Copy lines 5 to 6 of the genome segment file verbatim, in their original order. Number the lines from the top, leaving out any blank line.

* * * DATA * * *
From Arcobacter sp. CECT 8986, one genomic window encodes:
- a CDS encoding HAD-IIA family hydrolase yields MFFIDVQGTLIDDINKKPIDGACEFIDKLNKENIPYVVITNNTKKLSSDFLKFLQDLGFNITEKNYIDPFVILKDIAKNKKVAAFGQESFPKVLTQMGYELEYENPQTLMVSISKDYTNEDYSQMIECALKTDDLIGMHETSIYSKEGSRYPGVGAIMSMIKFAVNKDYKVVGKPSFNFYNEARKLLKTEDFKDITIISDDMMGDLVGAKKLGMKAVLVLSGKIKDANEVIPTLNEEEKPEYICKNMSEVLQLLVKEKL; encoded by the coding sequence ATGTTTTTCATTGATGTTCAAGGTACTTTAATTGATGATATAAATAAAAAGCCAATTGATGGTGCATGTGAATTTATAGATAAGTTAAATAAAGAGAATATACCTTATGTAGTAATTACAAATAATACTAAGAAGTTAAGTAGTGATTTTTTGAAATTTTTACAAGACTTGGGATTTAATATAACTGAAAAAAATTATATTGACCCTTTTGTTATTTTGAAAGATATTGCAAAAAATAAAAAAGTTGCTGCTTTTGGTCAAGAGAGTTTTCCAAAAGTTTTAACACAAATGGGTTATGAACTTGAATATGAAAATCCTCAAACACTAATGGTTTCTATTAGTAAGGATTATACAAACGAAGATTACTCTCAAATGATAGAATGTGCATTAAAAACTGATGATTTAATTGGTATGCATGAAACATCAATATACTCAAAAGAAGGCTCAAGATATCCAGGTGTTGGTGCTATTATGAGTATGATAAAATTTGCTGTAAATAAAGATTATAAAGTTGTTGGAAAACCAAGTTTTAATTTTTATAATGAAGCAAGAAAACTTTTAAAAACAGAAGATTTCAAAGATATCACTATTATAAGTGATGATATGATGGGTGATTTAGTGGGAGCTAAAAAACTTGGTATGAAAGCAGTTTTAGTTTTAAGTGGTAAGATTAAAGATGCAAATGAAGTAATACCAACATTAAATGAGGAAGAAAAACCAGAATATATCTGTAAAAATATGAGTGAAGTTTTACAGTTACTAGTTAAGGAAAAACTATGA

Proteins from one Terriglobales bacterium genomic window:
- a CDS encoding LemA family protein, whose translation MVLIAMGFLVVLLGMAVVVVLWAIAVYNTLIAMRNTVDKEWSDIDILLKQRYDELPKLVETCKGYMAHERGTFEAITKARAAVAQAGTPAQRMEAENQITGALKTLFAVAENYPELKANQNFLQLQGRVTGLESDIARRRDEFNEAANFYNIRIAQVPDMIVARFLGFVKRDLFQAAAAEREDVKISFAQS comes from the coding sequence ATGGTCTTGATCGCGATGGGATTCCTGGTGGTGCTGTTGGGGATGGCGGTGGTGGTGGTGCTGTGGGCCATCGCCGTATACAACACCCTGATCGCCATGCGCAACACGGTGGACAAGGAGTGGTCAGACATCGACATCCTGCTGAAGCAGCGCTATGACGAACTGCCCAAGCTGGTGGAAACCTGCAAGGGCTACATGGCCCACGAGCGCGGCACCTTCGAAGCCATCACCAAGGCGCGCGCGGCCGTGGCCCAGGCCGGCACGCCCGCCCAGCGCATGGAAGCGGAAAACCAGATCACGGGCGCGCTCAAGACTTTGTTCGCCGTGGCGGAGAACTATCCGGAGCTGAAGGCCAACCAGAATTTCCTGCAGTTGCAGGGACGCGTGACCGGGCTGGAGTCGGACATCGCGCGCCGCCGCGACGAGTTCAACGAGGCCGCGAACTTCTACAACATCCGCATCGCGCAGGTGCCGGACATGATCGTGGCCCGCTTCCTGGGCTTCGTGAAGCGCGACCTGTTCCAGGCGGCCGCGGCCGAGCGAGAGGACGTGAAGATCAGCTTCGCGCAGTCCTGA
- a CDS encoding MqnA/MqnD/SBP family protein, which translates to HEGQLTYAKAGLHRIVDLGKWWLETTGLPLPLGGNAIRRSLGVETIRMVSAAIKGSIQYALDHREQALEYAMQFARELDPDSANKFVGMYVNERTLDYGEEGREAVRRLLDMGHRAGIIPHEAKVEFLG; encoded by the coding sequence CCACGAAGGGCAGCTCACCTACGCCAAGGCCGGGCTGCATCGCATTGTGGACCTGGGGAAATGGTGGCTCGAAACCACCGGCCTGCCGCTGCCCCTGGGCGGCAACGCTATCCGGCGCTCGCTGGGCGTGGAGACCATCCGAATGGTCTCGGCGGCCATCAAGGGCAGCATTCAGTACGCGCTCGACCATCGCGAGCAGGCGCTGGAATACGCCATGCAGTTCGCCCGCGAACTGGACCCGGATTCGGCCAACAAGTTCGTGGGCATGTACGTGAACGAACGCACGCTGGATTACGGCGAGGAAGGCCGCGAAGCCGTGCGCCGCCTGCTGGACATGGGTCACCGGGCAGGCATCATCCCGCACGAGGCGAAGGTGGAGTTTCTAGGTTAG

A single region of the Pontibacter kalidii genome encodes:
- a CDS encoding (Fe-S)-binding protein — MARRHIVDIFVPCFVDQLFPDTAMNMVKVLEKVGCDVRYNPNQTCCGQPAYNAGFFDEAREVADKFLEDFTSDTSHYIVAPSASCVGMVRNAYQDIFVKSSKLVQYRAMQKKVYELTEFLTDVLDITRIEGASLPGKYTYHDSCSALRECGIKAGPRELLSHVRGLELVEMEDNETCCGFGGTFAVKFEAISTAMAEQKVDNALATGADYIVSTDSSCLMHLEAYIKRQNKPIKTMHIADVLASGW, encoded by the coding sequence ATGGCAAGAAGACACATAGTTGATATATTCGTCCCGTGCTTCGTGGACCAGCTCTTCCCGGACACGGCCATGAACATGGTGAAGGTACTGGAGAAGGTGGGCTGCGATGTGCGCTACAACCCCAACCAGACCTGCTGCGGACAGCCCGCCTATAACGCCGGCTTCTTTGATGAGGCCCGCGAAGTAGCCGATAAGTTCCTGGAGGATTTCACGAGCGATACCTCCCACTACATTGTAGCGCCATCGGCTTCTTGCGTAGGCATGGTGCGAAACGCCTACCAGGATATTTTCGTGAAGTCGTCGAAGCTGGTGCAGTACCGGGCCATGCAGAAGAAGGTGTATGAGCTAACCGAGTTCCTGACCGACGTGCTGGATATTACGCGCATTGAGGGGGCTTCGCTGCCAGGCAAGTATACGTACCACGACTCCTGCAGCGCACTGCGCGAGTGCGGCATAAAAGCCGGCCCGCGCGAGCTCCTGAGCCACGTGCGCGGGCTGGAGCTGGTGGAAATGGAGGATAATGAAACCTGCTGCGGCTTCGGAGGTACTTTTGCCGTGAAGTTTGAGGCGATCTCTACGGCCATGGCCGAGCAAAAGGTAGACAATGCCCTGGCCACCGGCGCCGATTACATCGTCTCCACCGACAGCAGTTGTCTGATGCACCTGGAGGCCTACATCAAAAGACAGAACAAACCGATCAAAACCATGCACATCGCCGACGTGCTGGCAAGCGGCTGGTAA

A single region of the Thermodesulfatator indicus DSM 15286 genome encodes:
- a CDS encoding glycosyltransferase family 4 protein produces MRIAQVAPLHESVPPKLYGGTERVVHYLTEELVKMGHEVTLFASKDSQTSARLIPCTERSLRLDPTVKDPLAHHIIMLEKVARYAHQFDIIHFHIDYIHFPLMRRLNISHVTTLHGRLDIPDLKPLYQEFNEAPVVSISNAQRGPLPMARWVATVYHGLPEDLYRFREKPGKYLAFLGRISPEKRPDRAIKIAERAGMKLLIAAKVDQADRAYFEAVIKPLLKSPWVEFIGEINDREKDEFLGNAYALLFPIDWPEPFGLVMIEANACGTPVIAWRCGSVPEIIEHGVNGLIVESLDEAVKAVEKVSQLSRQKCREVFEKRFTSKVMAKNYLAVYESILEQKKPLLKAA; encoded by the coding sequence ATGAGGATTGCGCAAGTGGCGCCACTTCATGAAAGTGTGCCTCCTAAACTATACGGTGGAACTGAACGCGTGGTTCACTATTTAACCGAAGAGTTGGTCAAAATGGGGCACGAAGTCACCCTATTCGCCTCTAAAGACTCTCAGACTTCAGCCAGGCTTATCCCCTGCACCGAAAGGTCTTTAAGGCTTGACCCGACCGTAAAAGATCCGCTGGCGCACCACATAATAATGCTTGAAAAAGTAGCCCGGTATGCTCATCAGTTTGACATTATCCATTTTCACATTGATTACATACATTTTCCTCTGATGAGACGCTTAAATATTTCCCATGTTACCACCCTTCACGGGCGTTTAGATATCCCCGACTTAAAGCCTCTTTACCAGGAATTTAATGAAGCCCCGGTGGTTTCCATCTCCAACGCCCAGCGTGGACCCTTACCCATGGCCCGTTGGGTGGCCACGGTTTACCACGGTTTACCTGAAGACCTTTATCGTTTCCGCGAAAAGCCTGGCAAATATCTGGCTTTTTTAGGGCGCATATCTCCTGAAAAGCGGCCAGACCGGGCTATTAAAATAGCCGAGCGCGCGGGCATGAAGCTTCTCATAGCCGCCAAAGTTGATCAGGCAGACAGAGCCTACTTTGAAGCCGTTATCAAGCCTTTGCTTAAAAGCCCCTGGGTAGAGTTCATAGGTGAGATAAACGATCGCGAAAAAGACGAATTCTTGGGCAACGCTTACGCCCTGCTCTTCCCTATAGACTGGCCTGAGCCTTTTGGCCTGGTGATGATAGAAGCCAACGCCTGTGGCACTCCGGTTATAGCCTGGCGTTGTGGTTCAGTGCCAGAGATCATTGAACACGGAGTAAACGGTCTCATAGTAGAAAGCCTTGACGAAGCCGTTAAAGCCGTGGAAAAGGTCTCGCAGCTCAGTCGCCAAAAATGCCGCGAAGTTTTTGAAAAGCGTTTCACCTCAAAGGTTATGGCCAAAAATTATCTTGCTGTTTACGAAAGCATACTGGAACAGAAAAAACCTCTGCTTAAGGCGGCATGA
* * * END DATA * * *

- a CDS encoding MqnA/MqnD/SBP family protein, which translates to HEGQLTYAKAGLHRIVDLGKWWLETTGLPLPLGGNAIRRSLGVETIRMVSAAIKGSIQYALDHREQALEYAMQFARELDPDSANKFVGMYVNERTLDYGEEGREAVRRLLDMGHRAGIIPHEAKVEFLG; encoded by the coding sequence CCACGAAGGGCAGCTCACCTACGCCAAGGCCGGGCTGCATCGCATTGTGGACCTGGGGAAATGGTGGCTCGAAACCACCGGCCTGCCGCTGCCCCTGGGCGGCAACGCTATCCGGCGCTCGCTGGGCGTGGAGACCATCCGAATGGTCTCGGCGGCCATCAAGGGCAGCATTCAGTACGCGCTCGACCATCGCGAGCAGGCGCTGGAATACGCCATGCAGTTCGCCCGCGAACTGGACCCGGATTCGGCCAACAAGTTCGTGGGCATGTACGTGAACGAACGCACGCTGGATTACGGCGAGGAAGGCCGCGAAGCCGTGCGCCGCCTGCTGGACATGGGTCACCGGGCAGGCATCATCCCGCACGAGGCGAAGGTGGAGTTTCTAGGTTAG

A single region of the Pontibacter kalidii genome encodes: